13. Has anyone ever tried grinding cacao beans into chocolate with one of these types of grinders?
  14. I have had an Alligator for going on two years and it works spectacularly. I have heard that the 'as seen on TV' ones don't have very good cutting blades. I would recommend to stick with the Alligator. There are some tricks to it though. You need to buy smaller onions (onions get pretty big here in Texas) about the size of a baseball (hardball). You have to totally commit to the downward cut, forceful and cup your hand over the top to keep the onions dice from flying around.
  15. Here are two uses I found for spreadsheets. I shop for my family and my mother-in-law. I get a list of veggies and fruits from her caretaker and go to our farmer's market. I created a spreadsheet showing all of the aisles of the farmer's market and which fruits and vegetables are located where. When the shopping lists come in, with no particular order, I transfer the needed items and quantities to my spreadsheet and then just roll through the market very quickly. My other spreadsheet was created to compare the ingredient for Mole Negro as they show up in 10 different cookbooks. Columns and rows list ingredients and quantities.
  16. The acidity in the yogurt will help the cornbread rise, but, it's a different critter than buttermilk or milk. Don't forget, yogurt is formed when lactobacillus devour the lactose milk sugars and produce lactic acid as a byproduct while they create a fine web of milk proteins. Apply heat and the whole thing falls apart. I would stick with a milk product. You don't need buttermilk, but whole milk will work fine.
  17. For a recent chapter in an upcoming book on cowboy cooking, it wasn't until we put a lump of dough, water and flour, outside on the back deck, lightly coverd, that we triumphed with a perfect sourdough starter. I live in Houston, where the temperature matches the optimum range mentioned above. I knew from past work that you can grow really good yogurt outside or in one's car here. And creating a sourdough starter outside instead of on top of the refrigerator or inside the refrigerator is just what the doctor ordered.
  18. Here's one that most people forget. Phoenicia. I was there last night and saw these large soft sesame bread rings, a diversity of flatbreads. There were spectacular looking pastries and desserts but I have never tried them and cannot guess if they use quality ingredients or not. But they looked great. Also, an exceptional selection of exotic cheeses. I took a chocolate genoise that is my specialty over to Raindrop Chocolates yesterday, for Don to try out and see if he gets favorable reports. If so, I will start selling it through him. I just call it "Jay's Cake" and it is made with 11 ounces of superior quality chocolate (in this case, cacao liquor that I just brought back from Oaxaca), 6 eggs, 1 ounce cake flour, 6 ounces of unsalted butter, 3/4 cup of brown sugar, and 1/2 cup of Kentucky bourbon whiskey. If you go to Raindrop, just ask for "Jay's Cake".
  19. Susana is delightful as ever. Having just returned from Oaxaca, the Wednesday class with Susana was the absolute best ever. The menu was complex, and as usual, everything came together spectacularly, with all of the cooking teams turning out fantastic dishes. We had the opportunity to use some recently gathered wild mushrooms in a yellow mole. Now, here is a question for 'chocartist". Have you ever come across a home method, excluding a heated metate (I've done that) for grinding and converting cacao to a chocolate liquor in the home? My web research indicates a certain type of Champion juicer works but I was just curious. The Indian grocery stores sell electric devices with grinding stones but that is a costly investment. Susana told me that the most fun extended excursion is her Veracruz trip for Carnival (Mardi Gras). Sign me up! My wife and I are going to be on that one for sure, so there will be two "fun" people (I guarantee) for you to hang out with. I stayed, as always, at Casa Lidia, in the colonia Jalatlaco. A single including a terrific breakfast that features a different regional specialty each morning was $34 for a single. I love the quiet of the neighborhood and the easy walk to Santo Domingo. And I recommend it as the best bed and breakfast bargain in Oaxaca.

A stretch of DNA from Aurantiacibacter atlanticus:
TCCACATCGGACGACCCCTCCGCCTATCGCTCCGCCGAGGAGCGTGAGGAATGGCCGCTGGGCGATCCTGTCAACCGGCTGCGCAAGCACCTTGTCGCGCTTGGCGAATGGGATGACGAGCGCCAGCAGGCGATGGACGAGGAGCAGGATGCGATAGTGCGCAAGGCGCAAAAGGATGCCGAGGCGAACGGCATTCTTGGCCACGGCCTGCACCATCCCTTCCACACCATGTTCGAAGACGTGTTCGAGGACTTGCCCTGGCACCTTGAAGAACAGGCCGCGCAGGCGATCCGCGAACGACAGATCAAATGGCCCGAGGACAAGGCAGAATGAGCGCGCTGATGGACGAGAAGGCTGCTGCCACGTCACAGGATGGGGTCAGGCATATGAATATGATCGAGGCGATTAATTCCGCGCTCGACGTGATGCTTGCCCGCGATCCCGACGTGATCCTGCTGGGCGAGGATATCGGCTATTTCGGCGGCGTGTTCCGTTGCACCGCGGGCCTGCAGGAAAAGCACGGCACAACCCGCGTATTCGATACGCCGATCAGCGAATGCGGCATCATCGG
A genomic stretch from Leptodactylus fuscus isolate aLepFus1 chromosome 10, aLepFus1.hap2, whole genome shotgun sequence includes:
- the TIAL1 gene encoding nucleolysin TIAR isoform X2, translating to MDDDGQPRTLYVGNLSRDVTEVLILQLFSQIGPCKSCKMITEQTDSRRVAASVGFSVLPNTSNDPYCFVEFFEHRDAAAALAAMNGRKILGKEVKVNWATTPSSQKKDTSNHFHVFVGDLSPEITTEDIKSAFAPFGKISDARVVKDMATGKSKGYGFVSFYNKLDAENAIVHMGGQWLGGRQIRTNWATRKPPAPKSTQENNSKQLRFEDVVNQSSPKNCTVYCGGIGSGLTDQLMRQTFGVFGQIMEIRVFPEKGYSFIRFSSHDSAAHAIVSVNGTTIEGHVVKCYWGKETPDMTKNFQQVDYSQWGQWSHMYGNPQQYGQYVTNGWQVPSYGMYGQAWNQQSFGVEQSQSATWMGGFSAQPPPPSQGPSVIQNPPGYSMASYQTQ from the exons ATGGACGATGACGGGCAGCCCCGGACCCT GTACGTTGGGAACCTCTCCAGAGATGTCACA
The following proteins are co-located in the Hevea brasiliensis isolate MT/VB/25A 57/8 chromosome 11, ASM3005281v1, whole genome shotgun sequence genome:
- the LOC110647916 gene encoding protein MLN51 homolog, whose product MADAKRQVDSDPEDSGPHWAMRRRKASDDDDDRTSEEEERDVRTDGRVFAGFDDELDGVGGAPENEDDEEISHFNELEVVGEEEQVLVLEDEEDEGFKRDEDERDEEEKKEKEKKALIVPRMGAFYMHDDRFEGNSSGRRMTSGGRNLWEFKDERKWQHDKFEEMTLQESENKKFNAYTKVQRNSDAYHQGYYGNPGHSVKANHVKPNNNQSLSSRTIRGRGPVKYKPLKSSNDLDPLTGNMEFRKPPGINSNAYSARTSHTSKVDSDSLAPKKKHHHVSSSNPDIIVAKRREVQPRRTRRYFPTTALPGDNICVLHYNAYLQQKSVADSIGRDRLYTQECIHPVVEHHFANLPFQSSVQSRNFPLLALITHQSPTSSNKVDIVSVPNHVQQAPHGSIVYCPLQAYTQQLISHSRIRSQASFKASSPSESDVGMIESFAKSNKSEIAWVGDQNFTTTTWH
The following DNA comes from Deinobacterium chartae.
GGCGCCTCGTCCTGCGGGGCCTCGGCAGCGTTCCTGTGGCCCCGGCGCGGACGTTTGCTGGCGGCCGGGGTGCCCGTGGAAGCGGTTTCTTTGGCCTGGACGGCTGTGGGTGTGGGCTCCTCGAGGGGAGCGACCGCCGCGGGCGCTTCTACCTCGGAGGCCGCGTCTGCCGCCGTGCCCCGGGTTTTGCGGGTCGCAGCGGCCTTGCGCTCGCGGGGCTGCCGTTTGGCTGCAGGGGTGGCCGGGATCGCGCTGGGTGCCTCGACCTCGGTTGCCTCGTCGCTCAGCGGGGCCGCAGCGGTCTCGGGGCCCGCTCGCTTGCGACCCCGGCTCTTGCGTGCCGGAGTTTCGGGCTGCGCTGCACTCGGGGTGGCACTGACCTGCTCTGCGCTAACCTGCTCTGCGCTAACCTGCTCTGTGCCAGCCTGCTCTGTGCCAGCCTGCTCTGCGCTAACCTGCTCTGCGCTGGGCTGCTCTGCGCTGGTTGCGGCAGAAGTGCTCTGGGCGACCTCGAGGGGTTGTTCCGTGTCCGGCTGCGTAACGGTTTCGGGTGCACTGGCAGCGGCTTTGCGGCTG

20. You were right. The cherry gelato is wonderful. What a fantastic flavor rush on the tongue. I was running around today, picking up ingredients for a Fat Smash Diet Mediterranean soup recipe (broccoli, chick peas, tomatoes, carrots and chicken in a chicken/basil/oregano broth) and, knowing that there is a lady at the Farmer's Market who sells cacao beans, I bought about a cup's worth. I toasted them in a cast iron skillet , removed the outer husk of a few and ground them in one of my coffee grinders. The aroma, mmmm, no describing it. So I dropped in on Don to share the beans and let him get a whiff of freshly ground cacao. He let me sample a gelato that he is experimenting on. He flew in some blood oranges, reduced the juice and essential oils and added that to his chocolate gelato. One of the best things I have ever tasted. Truly amazing. I think this one is going to turn into his signature gelato. The question is then, should it be simply called what it is "Blood Orange and Chocolate Gelato" or, should it have it's own clever name a la Jen and Berries ice cream? If you go over tonight, you may be able to sweet talk him into letting you have a sample.
  21. Ditto, Chris, for Houston. If there is anything that I can help with for your shoot in Houston, please don't hesitate to call. If you're looking for fairly Houston specific restaurants (smaller scale versus the famous ones, the ones that always get listed in Zagat's) here are the ones that I always expose out of town visitor friends to: Williams Smokehouse for smoked ribs The Tampico for snapper a la plancha El Hidalguense for maguey smoked lamb shoulder Sylvia's Enchilada Kitchen for stacked enchiladas The original Ninfa's on Navigation Himalaya for the best naan in town Caspian for Persian food Mai's Kitchen for fun Vietnamese food The food courts at Hong Kong City Mall for Banh Xeo and Pho Jasmine for the Vietnamese fish seven ways Raindrop Chocolate for gelato Santong snacks for dumplings and noodle soups Shri Balaji Bhavan for southern Indian specialties Lopez for Tex-Mex
  22. Well, I have only lost 10 pounds in 30 days. Rain Drop Chocolate is my reward to myself these days. I believe that the address is 810 Waugh. It is just before West Dallas at Waugh in a Mediterranean style strip center.
  23. I've been on a mission to try to find really good gelato in Houston. I wasn't impressed by either Paciugo or Piccomolo. However, I was very pleased with the chocolate gelato at Raindrop Chocolates on Waugh drive. It is the only one, outside of "Jay's Kitchen" that does it right for me. His chocolate truffles, I've tried coconut, raspberry, and malted milk, are very very fine.
  24. Tabouleh is one of those interesting preparations that divides families into those who put more parsley in and those who put more bulgur in. Here in Houston, most of the Lebanese default to more parsley and I've been to two places where (no kidding) you have to really scrutinize the salad to see the flecks of bulgur. Unlike some other approaches to diet, this one promotes whole grains at the expense of processed grains. So brown rice gets an okay but you're recommended to avoid white rice, pasta and bread for the first phases. Bulgur is not addressed, but you'd laugh if you were used to a bulgur dominant tabouleh and you saw the typical Houston tabouleh.
  25. The Fiskar's kitchen scissors are so good, that I use my 20% off coupons at Bed Bath and Beyond to buy extra sets to take as gifts to friends in Mexico. Definitely Fiskar's. I trim cilantro, cut through chicken bones, beef, trim the rosebushes, etc. etc.